Working with object types

An object type groups objects that use the same kind of information, conveyed through their common attributes. Rather than a single PC, your object types would be Computers, Hardware, Software, Employees, and so on. And items like PCs or actual employees form objects of that object type. You can create as many different object types as you like, and then group your various objects within. Object types can be whatever you want them to be as Assets is very open and flexible.

Common object types include:

  • Business services
  • Hosts
  • Laptops
  • Software

But they don't have to be IT assets. For example, many people add other useful information, such as:

  • Vendors
  • Locations
  • Employees
  • Business priority

You can organize object types in the hierarchy tree in a way that makes sense. This tree is mainly for navigation and readability as you can have empty object types here (e.g. Hardware in the image on the right).

tip/resting Created with Sketch.

To view the expanded view, select the Expand all objects icon in the sidebar. 

We recommend that you create clear models to structure data and manage relationships between object types. Object schemas that contain many object types can become very complex and unwieldy to manage.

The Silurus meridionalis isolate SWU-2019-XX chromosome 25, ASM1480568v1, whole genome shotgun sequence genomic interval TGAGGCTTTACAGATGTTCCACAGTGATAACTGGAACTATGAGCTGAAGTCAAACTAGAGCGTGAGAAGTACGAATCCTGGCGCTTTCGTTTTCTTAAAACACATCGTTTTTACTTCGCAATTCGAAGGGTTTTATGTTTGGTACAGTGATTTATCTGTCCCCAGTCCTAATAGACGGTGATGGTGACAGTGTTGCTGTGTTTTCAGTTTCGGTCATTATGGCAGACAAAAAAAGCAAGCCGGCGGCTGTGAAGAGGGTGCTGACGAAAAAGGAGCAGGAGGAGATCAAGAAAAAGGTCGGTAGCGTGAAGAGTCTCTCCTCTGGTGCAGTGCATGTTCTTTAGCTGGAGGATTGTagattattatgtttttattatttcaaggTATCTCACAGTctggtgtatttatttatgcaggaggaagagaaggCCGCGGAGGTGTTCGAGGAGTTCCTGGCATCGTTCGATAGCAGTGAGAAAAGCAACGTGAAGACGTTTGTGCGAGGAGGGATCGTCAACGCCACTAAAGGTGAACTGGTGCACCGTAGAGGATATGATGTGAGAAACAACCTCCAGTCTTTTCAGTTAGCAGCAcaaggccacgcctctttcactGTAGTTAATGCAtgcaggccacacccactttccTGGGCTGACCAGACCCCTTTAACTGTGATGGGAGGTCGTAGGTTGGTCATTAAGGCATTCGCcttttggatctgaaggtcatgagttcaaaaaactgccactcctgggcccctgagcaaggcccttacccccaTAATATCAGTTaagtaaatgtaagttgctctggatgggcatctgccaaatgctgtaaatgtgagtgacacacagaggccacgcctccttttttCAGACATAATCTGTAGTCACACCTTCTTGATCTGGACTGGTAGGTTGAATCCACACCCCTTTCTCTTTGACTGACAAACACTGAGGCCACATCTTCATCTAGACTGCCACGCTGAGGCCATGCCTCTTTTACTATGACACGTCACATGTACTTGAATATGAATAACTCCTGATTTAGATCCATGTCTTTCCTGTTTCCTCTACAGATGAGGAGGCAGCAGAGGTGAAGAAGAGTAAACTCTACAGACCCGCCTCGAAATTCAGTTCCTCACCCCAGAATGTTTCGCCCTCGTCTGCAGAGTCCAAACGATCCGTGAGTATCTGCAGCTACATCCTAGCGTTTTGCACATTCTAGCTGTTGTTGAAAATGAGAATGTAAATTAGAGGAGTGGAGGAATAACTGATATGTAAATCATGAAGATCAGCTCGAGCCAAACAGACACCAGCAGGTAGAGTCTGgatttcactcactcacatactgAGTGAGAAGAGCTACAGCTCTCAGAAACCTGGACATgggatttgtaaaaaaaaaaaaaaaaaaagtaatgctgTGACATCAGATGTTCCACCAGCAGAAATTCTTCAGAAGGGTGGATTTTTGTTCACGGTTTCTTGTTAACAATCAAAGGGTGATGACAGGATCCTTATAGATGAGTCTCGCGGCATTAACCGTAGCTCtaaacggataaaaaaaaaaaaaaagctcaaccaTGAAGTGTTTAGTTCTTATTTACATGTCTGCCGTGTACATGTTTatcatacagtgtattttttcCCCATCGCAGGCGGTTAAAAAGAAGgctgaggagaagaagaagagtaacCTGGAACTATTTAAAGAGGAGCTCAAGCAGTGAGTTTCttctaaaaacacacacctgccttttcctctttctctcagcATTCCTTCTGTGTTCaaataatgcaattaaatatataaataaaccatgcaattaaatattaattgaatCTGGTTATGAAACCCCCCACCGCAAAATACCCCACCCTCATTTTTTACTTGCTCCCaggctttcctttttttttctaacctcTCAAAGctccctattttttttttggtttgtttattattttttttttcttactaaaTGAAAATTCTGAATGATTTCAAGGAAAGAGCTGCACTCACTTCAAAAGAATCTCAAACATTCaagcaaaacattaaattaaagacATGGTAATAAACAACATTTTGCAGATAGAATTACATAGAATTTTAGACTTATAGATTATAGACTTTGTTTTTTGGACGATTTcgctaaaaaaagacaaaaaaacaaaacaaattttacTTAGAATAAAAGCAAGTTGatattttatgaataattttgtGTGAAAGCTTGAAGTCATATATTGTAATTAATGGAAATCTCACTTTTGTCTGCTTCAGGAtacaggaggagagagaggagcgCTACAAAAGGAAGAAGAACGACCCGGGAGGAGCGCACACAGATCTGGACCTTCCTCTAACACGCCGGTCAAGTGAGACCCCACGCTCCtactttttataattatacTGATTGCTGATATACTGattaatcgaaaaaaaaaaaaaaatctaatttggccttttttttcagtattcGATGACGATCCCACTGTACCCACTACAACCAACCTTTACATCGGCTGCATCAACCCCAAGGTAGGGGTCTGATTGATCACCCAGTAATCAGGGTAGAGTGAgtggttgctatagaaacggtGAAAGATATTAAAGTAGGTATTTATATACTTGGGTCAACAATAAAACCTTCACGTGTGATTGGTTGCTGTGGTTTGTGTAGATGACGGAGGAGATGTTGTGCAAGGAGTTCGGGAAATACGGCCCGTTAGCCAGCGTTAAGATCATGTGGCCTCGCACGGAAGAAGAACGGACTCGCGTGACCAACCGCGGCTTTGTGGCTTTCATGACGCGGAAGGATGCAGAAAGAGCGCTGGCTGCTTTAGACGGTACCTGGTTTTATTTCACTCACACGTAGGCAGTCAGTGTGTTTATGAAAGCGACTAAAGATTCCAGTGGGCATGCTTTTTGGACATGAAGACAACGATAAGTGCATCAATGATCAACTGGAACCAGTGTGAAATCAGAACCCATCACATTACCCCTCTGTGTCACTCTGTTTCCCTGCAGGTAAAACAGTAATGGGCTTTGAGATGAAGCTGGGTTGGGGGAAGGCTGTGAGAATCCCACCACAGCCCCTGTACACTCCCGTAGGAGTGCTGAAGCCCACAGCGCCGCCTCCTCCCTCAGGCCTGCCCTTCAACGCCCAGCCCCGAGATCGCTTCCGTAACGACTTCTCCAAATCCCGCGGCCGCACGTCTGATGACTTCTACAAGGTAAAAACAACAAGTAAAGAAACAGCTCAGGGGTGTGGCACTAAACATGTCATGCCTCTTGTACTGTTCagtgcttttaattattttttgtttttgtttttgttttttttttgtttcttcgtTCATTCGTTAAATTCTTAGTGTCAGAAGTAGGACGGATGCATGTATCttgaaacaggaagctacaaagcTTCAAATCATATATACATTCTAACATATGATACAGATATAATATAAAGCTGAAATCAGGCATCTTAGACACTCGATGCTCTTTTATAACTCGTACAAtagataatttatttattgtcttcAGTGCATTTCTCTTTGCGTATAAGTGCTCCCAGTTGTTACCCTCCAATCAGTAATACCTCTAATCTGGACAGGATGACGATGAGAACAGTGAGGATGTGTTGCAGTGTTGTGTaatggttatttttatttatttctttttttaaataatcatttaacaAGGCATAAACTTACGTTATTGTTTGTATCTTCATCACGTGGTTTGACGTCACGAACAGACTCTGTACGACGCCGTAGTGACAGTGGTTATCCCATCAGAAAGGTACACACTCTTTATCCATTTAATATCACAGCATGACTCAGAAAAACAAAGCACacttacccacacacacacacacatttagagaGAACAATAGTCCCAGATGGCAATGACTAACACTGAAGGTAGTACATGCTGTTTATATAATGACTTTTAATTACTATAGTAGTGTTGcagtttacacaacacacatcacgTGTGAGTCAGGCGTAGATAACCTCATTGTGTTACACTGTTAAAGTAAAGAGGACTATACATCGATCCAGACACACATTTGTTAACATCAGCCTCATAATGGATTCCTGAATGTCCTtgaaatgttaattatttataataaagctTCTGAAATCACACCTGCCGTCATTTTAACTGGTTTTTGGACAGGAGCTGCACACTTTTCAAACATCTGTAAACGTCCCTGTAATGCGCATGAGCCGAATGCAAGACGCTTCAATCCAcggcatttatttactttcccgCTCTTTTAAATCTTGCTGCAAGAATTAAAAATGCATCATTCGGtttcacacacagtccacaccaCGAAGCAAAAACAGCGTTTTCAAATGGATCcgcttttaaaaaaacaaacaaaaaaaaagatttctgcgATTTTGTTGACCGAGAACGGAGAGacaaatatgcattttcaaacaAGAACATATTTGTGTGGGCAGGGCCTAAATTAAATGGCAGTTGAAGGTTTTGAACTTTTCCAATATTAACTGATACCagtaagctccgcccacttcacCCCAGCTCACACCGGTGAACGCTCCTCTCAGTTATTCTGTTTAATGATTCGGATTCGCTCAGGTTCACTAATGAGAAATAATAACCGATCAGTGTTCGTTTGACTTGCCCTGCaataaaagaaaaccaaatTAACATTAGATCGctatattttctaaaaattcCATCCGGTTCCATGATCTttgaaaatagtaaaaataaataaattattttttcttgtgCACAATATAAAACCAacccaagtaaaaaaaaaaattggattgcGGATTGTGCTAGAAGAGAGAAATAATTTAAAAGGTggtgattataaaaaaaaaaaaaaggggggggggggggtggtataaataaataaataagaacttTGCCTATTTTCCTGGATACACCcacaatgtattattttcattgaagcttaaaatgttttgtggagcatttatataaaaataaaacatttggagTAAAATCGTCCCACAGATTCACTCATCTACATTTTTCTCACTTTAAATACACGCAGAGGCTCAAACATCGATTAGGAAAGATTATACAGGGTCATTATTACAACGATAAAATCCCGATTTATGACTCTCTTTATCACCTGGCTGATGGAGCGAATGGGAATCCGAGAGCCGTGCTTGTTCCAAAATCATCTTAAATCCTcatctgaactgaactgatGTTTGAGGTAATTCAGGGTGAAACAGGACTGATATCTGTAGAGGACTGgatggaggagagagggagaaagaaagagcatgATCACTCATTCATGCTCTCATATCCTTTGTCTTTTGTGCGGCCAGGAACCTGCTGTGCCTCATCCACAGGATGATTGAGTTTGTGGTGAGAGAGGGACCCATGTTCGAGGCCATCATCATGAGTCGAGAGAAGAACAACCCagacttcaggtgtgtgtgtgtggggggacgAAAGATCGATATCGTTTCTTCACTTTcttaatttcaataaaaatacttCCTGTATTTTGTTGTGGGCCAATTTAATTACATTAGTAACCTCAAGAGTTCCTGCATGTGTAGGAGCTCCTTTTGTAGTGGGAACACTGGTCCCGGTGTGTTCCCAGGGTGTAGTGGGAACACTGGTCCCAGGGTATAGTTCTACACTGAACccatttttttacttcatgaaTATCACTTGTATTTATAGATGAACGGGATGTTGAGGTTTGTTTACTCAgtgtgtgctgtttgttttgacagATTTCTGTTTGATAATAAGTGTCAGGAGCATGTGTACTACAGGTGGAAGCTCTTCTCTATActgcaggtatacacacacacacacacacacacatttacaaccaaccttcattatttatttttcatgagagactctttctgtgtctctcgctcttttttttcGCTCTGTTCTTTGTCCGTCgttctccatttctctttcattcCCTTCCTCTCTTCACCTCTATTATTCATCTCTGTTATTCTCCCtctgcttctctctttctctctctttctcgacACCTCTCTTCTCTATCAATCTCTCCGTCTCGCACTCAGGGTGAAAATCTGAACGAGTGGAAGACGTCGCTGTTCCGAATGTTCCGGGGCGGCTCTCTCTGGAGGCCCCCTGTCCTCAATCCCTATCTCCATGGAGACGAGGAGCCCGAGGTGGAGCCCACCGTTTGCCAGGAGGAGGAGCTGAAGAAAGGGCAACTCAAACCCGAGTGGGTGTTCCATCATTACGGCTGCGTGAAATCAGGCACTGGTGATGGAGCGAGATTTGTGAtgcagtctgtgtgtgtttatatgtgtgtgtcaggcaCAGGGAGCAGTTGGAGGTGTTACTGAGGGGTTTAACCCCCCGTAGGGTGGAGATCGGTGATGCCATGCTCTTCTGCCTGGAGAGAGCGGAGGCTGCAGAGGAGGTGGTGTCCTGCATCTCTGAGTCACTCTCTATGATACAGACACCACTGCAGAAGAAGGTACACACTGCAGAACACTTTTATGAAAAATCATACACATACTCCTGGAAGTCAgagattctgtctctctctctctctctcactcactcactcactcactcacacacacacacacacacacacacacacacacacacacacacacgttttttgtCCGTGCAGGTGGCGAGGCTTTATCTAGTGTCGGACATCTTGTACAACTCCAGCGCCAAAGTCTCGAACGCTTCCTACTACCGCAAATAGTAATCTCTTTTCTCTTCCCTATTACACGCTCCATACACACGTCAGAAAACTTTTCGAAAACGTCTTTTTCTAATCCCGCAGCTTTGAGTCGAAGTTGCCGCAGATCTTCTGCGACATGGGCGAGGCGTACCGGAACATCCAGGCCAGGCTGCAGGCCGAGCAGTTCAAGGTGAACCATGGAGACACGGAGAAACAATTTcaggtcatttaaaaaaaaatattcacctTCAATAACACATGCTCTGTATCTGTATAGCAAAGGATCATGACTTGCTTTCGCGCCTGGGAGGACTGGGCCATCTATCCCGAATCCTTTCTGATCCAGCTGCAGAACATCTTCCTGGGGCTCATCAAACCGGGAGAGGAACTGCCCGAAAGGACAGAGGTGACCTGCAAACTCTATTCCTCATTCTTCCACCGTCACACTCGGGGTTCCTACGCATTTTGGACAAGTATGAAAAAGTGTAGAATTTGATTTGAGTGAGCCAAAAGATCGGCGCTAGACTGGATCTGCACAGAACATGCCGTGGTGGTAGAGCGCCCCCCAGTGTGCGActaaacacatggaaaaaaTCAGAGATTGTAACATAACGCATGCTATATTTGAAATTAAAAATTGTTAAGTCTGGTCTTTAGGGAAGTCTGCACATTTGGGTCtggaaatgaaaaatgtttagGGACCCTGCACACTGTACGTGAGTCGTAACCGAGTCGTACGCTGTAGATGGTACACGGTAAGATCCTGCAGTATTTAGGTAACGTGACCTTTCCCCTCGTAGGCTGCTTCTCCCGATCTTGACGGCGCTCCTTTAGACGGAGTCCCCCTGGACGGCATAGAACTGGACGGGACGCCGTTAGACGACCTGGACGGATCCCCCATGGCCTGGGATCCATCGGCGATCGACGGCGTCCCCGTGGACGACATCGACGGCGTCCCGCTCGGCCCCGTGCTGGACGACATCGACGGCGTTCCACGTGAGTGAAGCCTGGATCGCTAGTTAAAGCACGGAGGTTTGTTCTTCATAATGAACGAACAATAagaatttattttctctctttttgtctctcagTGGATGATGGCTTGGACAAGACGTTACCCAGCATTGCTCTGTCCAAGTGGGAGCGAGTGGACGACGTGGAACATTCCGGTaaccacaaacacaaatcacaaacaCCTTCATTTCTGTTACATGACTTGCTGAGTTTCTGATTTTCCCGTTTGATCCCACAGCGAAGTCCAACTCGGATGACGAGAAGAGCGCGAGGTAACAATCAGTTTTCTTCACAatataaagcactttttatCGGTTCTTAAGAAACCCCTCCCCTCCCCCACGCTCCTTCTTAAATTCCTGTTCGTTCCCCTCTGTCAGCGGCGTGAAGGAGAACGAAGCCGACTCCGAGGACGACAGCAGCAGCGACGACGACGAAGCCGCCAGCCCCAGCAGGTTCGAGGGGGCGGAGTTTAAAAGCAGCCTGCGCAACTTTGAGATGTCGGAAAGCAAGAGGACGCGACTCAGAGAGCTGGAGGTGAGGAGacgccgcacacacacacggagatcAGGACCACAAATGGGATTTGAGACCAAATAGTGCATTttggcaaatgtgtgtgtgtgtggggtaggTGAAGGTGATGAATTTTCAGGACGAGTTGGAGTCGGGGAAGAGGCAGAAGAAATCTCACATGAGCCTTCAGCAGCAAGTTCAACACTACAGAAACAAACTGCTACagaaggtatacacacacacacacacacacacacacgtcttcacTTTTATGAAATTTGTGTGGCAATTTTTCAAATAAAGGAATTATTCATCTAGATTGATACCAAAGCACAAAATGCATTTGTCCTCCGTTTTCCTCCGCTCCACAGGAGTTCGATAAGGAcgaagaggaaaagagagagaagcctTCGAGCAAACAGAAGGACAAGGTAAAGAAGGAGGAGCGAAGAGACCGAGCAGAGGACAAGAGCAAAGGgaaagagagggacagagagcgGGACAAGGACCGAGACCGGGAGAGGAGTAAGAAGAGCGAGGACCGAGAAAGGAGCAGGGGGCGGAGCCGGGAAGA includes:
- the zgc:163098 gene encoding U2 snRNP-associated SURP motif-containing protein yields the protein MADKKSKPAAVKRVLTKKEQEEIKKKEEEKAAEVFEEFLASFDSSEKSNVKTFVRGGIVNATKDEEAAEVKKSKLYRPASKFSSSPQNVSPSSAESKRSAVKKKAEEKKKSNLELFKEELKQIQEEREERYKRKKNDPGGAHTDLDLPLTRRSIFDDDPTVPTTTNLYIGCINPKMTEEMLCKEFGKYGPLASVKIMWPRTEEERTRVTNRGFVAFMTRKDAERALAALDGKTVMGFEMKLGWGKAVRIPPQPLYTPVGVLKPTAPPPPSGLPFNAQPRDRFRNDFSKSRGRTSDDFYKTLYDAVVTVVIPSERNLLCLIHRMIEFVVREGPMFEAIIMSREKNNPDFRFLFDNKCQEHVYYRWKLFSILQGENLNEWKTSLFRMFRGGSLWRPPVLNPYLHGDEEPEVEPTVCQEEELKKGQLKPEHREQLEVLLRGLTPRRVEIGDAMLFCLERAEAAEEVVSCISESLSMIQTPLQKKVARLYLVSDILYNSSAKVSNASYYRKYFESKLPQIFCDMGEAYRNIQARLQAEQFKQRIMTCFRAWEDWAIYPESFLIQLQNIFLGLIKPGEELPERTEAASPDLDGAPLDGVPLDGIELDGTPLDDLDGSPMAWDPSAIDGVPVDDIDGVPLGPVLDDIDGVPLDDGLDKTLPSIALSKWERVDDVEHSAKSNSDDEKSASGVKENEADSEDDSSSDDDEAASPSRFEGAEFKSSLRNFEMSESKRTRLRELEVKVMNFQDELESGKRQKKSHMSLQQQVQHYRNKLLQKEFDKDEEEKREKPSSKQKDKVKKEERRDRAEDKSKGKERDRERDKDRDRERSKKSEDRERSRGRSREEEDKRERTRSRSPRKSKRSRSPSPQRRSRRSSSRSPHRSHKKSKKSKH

Define your object types with attributes

Attributes is what defines your object types (and underlying objects). They work like fields to which you add data—Jira's issue fields would be the best comparison. You'd choose attributes for your object types, and then the same attributes need to be filled in for underlying objects, whenever someone creates them. You can have as many attributes as you need, and they also come in different shapes and sizes: text, dates, references to other objects, statuses, and so on. When you create attributes for objects, you can also link one object type to another.

Here's a sample object type with its attributes:

  1. Object types: List of object types within a schema, with Server selected.
  2. Attributes: List of attributes configured for this specific object type.
  3. Type: Type of attributes, here you can see the default ones or object (references to other objects)
  4. Type and additional value: Extra values that depend on the attribute type. Note statuses – these will change through automation when an incident is raised against one of the underlying servers.

Get started with object types

Here's a list of pages that have all the info you need:

Last modified on Aug 22, 2023

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